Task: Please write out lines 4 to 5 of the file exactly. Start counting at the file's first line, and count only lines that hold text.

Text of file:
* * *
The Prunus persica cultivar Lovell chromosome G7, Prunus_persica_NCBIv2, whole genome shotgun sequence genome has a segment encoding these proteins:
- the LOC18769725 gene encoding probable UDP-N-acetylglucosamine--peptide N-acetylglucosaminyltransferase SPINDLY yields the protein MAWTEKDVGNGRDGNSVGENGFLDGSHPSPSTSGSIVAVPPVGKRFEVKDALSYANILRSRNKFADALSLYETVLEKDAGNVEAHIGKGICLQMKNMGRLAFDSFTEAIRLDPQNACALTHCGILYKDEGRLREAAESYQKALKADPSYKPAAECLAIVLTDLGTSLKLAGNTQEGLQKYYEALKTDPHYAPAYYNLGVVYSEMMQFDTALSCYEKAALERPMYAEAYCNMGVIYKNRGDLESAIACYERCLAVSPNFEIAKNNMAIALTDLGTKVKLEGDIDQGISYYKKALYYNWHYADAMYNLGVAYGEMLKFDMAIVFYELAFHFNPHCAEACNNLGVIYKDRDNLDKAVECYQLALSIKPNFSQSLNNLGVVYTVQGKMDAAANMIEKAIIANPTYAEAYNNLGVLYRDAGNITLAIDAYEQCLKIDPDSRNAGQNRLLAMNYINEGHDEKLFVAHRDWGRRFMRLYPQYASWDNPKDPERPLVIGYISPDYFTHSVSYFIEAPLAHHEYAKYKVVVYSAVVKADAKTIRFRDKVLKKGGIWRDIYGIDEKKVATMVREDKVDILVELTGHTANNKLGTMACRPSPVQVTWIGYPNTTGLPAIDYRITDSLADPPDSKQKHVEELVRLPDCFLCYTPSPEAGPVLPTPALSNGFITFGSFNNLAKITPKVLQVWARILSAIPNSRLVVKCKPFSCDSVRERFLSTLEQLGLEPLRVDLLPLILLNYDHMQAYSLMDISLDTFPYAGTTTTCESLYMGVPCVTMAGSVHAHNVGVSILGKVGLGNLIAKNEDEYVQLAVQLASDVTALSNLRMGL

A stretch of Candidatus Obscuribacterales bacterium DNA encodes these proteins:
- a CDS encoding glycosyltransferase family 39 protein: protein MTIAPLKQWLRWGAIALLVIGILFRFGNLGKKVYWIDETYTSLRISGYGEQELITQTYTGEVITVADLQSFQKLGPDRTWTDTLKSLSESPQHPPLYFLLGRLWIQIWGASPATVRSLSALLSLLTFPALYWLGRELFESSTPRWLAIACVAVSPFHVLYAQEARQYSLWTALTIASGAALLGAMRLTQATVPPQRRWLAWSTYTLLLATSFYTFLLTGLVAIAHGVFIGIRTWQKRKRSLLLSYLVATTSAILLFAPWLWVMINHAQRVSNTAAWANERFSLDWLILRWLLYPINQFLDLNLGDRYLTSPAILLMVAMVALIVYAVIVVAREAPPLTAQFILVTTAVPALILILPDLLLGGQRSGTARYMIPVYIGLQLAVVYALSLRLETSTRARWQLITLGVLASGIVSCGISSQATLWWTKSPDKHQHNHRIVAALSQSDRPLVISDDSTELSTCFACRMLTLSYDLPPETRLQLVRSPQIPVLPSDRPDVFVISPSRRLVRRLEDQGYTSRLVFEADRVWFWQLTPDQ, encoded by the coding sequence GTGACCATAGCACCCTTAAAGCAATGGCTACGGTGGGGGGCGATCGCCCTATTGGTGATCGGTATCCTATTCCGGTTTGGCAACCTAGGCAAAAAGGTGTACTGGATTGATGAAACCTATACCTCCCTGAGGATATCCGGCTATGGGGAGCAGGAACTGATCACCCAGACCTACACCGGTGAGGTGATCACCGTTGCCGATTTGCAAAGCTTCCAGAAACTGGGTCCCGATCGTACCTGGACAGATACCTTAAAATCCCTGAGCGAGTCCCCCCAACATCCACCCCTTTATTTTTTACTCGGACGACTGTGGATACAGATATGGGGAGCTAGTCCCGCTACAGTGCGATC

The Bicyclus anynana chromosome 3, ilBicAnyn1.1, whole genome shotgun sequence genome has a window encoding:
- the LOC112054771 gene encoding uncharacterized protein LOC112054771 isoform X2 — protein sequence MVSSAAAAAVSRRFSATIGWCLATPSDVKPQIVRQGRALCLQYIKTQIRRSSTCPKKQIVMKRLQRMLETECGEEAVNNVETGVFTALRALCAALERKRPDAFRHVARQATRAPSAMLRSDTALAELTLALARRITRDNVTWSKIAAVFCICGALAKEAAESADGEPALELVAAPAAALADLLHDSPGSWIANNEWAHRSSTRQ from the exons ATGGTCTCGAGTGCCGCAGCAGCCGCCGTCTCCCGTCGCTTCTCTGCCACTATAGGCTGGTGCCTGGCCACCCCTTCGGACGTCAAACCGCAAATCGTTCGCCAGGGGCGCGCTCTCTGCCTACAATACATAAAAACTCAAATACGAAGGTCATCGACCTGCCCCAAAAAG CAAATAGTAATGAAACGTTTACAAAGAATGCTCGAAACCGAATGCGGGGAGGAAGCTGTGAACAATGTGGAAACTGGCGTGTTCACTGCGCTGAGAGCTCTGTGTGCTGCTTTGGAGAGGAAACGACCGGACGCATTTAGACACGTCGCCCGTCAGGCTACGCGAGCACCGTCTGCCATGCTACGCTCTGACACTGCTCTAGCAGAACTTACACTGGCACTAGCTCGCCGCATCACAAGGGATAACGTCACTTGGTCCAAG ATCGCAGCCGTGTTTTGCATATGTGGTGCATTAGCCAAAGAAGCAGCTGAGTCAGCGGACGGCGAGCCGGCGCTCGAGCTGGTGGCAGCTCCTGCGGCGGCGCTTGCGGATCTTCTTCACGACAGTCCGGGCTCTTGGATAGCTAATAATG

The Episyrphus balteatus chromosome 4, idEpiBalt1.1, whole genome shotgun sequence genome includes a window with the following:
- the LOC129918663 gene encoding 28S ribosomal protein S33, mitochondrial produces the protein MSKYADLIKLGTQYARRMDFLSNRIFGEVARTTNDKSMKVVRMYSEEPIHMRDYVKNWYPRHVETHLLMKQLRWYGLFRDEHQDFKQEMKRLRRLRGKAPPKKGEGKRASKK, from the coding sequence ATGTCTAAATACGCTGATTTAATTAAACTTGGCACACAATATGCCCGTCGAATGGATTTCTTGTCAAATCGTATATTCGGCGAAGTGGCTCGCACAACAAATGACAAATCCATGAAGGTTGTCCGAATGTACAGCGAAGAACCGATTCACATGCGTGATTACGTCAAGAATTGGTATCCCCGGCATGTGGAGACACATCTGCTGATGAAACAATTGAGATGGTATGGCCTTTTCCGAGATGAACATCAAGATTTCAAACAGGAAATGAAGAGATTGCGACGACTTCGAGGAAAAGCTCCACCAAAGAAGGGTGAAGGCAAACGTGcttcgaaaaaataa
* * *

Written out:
- a CDS encoding glycosyltransferase family 39 protein: protein MTIAPLKQWLRWGAIALLVIGILFRFGNLGKKVYWIDETYTSLRISGYGEQELITQTYTGEVITVADLQSFQKLGPDRTWTDTLKSLSESPQHPPLYFLLGRLWIQIWGASPATVRSLSALLSLLTFPALYWLGRELFESSTPRWLAIACVAVSPFHVLYAQEARQYSLWTALTIASGAALLGAMRLTQATVPPQRRWLAWSTYTLLLATSFYTFLLTGLVAIAHGVFIGIRTWQKRKRSLLLSYLVATTSAILLFAPWLWVMINHAQRVSNTAAWANERFSLDWLILRWLLYPINQFLDLNLGDRYLTSPAILLMVAMVALIVYAVIVVAREAPPLTAQFILVTTAVPALILILPDLLLGGQRSGTARYMIPVYIGLQLAVVYALSLRLETSTRARWQLITLGVLASGIVSCGISSQATLWWTKSPDKHQHNHRIVAALSQSDRPLVISDDSTELSTCFACRMLTLSYDLPPETRLQLVRSPQIPVLPSDRPDVFVISPSRRLVRRLEDQGYTSRLVFEADRVWFWQLTPDQ, encoded by the coding sequence GTGACCATAGCACCCTTAAAGCAATGGCTACGGTGGGGGGCGATCGCCCTATTGGTGATCGGTATCCTATTCCGGTTTGGCAACCTAGGCAAAAAGGTGTACTGGATTGATGAAACCTATACCTCCCTGAGGATATCCGGCTATGGGGAGCAGGAACTGATCACCCAGACCTACACCGGTGAGGTGATCACCGTTGCCGATTTGCAAAGCTTCCAGAAACTGGGTCCCGATCGTACCTGGACAGATACCTTAAAATCCCTGAGCGAGTCCCCCCAACATCCACCCCTTTATTTTTTACTCGGACGACTGTGGATACAGATATGGGGAGCTAGTCCCGCTACAGTGCGATC

The Bicyclus anynana chromosome 3, ilBicAnyn1.1, whole genome shotgun sequence genome has a window encoding: